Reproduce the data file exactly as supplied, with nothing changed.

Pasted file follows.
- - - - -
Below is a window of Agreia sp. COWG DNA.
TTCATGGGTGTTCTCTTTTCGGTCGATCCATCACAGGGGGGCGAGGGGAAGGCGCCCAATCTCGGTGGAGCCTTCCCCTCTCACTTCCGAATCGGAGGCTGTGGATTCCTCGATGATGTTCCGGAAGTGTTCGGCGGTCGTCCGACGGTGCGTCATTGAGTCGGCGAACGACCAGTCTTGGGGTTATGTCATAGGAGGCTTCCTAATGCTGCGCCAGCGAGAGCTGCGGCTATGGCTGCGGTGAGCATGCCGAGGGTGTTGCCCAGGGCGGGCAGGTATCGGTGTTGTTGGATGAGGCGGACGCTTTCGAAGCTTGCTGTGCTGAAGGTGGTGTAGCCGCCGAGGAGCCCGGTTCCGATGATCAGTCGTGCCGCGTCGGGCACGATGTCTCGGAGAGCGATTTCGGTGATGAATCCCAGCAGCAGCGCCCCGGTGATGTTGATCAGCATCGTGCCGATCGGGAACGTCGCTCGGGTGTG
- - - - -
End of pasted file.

Below is a window of Agreia sp. COWG DNA.
TTCATGGGTGTTCTCTTTTCGGTCGATCCATCACAGGGGGGCGAGGGGAAGGCGCCCAATCTCGGTGGAGCCTTCCCCTCTCACTTCCGAATCGGAGGCTGTGGATTCCTCGATGATGTTCCGGAAGTGTTCGGCGGTCGTCCGACGGTGCGTCATTGAGTCGGCGAACGACCAGTCTTGGGGTTATGTCATAGGAGGCTTCCTAATGCTGCGCCAGCGAGAGCTGCGGCTATGGCTGCGGTGAGCATGCCGAGGGTGTTGCCCAGGGCGGGCAGGTATCGGTGTTGTTGGATGAGGCGGACGCTTTCGAAGCTTGCTGTGCTGAAGGTGGTGTAGCCGCCGAGGAGCCCGGTTCCGATGATCAGTCGTGCCGCGTCGGGCACGATGTCTCGGAGAGCGATTTCGGTGATGAATCCCAGCAGCAGCGCCCCGGTGATGTTGATCAGCATCGTGCCGATCGGGAACGTCGCTCGGGTGTG